I’ll admit, even I was surprised.
When I think about Asia growth and investment opportunities, places like Singapore, Thailand, Vietnam, and even the Philippines come to mind. But lately, in my regular discussions with key Asia contacts– brokers, sovereign wealth fund analysts, etc., one place keeps coming up again and again.
Mongolia is one of the largest, most resource rich countries in the world with a population smaller than Panama– that’s a lower population density than Wyoming. And with such a low population to support with its abundant resources, the country has the good fortune of being sandwiched in between resource-hungry China and Russia.
Many of my friends and colleagues who are based in Asia make routine trips to Mongolia and describe it as the Wild West– young, fast-paced, and full of opportunities with neither the benefits nor restrictions of established structure.
My old friend Christine Verone, who has an uncanny 6th sense about Asian markets, recently sent me this in an email:
I’m not buying in China right now because I’m not seeing the right indications from the government yet. I will let you know when things change and we can start making money in Shanghai again. In the meantime I am buying in Mongolia as fast as possible.
The stock exchange there is among the smallest in the world; it had a 68% run-up but has since rebalanced to 50% below that level, and there are some fantastic buys. Aside from the broad “metals and mining” sector which is all most people know about Mongolia, there are many plays to found in uranium, cashmere, agriculture… and even new changes in toll roads and water.
It can be seen as another way to play China seeing as nearly 80% of their exports are to the mainland, and an absolute tidal wave of Chinese money is being invested in Mongolia– new infrastructure, luxury hotels, telecom deals, real estate developments, etc.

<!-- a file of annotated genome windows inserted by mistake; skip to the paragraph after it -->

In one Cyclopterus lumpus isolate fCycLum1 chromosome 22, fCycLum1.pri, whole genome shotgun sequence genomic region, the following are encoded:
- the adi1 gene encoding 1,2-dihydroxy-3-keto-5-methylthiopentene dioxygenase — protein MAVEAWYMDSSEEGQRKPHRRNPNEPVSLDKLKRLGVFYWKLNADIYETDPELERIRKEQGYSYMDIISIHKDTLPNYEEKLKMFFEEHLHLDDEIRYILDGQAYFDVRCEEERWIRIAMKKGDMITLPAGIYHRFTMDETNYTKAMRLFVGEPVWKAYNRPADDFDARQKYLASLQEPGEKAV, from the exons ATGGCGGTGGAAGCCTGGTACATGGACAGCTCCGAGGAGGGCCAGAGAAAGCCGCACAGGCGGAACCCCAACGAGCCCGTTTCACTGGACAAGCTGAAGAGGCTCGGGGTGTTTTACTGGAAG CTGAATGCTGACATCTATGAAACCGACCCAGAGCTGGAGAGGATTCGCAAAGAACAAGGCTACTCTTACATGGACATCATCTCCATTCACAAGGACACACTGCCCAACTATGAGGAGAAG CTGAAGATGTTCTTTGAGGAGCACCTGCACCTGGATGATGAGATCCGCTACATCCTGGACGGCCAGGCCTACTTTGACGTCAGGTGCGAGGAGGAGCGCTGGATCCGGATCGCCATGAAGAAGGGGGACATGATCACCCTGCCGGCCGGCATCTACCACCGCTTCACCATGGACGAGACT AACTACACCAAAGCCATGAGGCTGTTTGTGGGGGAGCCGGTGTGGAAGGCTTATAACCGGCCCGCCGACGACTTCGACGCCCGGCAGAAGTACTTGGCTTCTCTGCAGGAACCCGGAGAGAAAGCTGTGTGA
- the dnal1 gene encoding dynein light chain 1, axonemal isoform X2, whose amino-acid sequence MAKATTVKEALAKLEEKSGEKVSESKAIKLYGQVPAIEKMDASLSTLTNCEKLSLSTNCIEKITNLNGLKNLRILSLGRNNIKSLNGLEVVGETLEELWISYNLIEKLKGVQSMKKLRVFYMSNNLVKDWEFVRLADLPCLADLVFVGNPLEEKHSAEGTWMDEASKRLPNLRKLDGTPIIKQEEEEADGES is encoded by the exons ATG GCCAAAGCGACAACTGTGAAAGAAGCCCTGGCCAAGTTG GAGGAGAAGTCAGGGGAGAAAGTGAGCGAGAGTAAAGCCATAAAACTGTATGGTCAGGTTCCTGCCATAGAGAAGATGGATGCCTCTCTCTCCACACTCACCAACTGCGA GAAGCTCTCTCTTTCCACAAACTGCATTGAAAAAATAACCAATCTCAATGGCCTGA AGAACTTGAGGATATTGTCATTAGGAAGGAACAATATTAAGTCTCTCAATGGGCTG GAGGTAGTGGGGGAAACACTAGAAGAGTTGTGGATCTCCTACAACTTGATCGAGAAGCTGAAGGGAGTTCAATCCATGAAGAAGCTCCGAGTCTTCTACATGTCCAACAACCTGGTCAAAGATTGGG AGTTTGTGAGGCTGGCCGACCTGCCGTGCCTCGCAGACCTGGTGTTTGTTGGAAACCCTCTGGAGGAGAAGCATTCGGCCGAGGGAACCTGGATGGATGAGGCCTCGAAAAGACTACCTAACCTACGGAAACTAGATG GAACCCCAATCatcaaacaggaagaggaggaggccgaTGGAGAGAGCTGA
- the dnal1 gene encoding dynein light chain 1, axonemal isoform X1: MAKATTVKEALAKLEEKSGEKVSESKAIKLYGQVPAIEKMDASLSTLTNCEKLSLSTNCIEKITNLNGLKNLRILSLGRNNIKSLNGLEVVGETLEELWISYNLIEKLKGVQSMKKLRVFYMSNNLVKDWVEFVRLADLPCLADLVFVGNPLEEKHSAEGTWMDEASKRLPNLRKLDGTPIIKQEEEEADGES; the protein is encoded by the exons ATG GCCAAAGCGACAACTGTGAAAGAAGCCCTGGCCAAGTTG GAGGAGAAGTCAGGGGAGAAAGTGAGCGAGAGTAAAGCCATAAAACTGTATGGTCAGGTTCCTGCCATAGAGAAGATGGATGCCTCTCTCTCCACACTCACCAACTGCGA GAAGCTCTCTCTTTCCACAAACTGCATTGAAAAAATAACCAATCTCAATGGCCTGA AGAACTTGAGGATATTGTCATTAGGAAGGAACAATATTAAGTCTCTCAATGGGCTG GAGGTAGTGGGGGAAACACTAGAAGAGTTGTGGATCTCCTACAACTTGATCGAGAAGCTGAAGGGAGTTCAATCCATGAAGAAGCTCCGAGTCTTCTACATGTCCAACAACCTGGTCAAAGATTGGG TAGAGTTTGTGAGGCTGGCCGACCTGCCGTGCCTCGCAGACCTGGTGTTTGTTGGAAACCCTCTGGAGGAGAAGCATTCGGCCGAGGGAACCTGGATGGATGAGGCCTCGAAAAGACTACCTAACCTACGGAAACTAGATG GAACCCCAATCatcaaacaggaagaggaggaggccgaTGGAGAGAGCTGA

Everyone from American Express to Ericsson to ZTE is establishing themselves in Mongolia– even Blackberry is launching service in the country… all because a flood of investment dollars and joint venture projects to tap natural resource wealth is creating legitimate, overwhelming demand for services.
I am also looking at clues in demographics– population trends are good predictors for change, and Mongolia is a country that is dominated by young people: 70% of the population is under the age of 35. This means that they move extraordinarily quickly and are hungry to get deals done.
The stock exchange was started in the 1990s by a 26-year old entrepreneur– this culture is full of people who want to make things happen.
In contrast to my time working in Switzerland in private wealth management, the Mongols move at light speed. If I were you, I would get this out to your community to see if there’s any interest… and I would suggest two things:
1) The Mongolian Stock Exchange is sitting on multi-year lows; the entire market capitalization is less than $250 million, and daily turnover is often less than $1 million… so institutional capital tends to move prices in a big way.
It’s fairly transparent for foreign investors to get in to this market– which is exactly what I am doing right now. My guess is that there will be a Mongolia ETF very soon once the market has tripled and you start hearing about it on CNBC.
Too late in my book.
2) I know you have a lot of expats who read your letter and are looking for a place to go… I would highly suggest Mongolia– if you have the means and are looking for adventure, Mongolia is a land of opportunity.
Mongolian entrepreneurs are itching to do JV deals with subject matter experts to bring new services to the country… and there’s no such thing as ‘paying your dues’ in Mongolia. You show up, and if you’re smart, you move to the top of the food chain immediately.”
Simon again. What Christine says rings absolutely true… to me, the biggest benefit of living the expatriate lifestyle isn’t the cultural adventure or cheap cost of living– it’s being able to immediately plug in to the movers and shakers who can get deals done and make things happen.
In New York City, San Francisco, LA, etc., it can take years to clutch and claw your way up the ladder and get noticed. Around the world, though, in places like Colombia, Mongolia, Palau, and Panama, it’s possible to become a player very quickly.
Before moving anywhere, though, it’s always a good idea to see the country first hand and scout the opportunities for yourself on the ground. If you’re interested in Mongolia, consider checking out the annual Mongol Rally which takes place in September each year… there is no more unique way to see a country in my opinion.
Let me know if you want to hear more about investing in or moving to Mongolia, and I will do my best to answer your questions.